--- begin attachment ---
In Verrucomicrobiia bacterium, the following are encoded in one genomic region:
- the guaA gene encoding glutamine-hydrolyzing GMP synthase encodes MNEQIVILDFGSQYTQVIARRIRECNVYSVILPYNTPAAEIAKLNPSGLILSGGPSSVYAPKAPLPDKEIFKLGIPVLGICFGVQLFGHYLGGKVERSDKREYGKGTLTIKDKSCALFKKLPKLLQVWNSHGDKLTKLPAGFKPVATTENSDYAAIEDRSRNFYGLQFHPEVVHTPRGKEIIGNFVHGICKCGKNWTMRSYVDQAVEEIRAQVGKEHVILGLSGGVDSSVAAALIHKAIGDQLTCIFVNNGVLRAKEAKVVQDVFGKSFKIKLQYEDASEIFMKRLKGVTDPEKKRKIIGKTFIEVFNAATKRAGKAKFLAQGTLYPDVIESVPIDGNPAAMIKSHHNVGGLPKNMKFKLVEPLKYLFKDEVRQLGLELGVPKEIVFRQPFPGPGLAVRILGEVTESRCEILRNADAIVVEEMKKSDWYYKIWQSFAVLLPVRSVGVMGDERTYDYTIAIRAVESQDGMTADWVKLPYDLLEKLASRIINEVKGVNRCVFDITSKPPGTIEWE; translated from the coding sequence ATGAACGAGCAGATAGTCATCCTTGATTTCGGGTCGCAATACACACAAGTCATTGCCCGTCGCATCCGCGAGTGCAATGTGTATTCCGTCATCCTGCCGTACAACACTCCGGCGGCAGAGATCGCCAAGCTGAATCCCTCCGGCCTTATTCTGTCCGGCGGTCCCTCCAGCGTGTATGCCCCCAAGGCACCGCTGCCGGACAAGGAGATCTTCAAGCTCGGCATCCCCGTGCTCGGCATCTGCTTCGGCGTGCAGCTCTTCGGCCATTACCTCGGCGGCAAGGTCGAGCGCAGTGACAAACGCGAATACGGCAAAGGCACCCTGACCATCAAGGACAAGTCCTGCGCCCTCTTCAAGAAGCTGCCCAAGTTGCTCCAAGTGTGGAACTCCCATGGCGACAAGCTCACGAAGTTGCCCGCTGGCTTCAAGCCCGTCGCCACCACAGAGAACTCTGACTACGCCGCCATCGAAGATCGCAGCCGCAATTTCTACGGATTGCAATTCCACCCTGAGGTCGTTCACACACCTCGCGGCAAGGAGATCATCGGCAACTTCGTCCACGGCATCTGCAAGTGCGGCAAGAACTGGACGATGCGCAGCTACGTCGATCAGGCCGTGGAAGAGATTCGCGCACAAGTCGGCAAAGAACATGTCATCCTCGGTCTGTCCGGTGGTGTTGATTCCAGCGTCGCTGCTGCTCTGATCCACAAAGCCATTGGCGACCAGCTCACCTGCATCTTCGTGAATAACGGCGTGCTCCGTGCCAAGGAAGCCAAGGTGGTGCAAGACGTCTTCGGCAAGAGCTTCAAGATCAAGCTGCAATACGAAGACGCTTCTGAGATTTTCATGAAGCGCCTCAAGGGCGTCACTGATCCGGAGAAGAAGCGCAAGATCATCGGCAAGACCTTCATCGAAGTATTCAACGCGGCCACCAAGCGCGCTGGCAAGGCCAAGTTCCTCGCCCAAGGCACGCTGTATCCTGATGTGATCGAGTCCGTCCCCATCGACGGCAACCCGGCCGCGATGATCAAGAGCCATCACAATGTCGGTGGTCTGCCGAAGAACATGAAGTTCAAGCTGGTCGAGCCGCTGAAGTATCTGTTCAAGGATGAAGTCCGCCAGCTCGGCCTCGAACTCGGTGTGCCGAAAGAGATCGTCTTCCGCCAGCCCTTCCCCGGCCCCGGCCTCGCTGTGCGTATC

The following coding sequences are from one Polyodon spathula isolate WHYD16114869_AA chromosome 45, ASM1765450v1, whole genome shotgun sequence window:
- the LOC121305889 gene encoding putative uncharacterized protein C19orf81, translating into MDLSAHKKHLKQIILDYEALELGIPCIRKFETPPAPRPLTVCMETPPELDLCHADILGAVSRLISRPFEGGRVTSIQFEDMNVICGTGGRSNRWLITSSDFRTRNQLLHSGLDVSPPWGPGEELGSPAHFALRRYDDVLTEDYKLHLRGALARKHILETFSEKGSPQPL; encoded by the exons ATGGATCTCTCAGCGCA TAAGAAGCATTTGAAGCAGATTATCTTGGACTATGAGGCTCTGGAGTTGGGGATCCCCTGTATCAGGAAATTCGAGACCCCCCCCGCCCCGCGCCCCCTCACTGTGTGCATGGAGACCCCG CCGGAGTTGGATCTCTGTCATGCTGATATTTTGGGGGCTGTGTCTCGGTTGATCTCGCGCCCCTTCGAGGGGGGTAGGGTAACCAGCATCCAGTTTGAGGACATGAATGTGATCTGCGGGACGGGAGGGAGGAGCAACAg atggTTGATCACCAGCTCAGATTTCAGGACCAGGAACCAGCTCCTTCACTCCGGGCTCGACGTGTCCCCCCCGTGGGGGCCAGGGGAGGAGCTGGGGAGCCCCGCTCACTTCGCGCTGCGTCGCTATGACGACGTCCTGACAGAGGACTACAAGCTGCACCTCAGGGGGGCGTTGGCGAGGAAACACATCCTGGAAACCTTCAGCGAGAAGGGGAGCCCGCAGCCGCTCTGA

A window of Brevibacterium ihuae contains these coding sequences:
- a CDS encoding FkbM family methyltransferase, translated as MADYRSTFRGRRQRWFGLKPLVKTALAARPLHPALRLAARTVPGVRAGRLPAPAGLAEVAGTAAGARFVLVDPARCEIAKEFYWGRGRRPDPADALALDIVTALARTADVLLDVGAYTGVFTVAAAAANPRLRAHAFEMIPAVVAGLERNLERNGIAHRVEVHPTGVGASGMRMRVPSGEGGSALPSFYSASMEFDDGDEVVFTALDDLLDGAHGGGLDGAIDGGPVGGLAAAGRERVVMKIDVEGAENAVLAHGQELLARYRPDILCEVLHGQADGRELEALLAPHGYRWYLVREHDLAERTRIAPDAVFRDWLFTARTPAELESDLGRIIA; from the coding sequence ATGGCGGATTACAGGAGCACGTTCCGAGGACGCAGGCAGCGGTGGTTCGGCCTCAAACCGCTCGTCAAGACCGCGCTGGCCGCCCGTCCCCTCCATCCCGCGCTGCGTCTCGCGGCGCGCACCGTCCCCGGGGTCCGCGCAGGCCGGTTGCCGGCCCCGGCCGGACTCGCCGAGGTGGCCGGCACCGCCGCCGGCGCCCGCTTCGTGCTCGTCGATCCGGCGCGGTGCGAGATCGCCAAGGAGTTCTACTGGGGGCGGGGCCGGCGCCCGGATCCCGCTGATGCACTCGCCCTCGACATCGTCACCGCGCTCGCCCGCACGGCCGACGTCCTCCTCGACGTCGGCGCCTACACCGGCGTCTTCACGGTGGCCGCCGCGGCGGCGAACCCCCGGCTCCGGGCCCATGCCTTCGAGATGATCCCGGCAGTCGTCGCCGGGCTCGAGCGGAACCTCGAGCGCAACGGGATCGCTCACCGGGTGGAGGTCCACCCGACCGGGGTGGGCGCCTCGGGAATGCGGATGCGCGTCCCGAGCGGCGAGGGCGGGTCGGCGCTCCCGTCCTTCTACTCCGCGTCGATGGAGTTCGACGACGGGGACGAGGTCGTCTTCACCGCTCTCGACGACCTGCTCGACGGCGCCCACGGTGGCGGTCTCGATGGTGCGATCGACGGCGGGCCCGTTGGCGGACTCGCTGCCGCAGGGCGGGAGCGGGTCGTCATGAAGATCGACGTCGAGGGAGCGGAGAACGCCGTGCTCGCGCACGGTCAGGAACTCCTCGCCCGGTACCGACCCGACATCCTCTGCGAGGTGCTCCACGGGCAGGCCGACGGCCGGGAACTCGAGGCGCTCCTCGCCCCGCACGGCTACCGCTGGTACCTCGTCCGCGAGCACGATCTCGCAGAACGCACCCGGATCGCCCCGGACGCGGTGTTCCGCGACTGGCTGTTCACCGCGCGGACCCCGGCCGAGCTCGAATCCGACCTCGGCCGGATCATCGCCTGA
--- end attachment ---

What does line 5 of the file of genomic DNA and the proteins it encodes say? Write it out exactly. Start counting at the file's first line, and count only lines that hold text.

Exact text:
A window of Brevibacterium ihuae contains these coding sequences: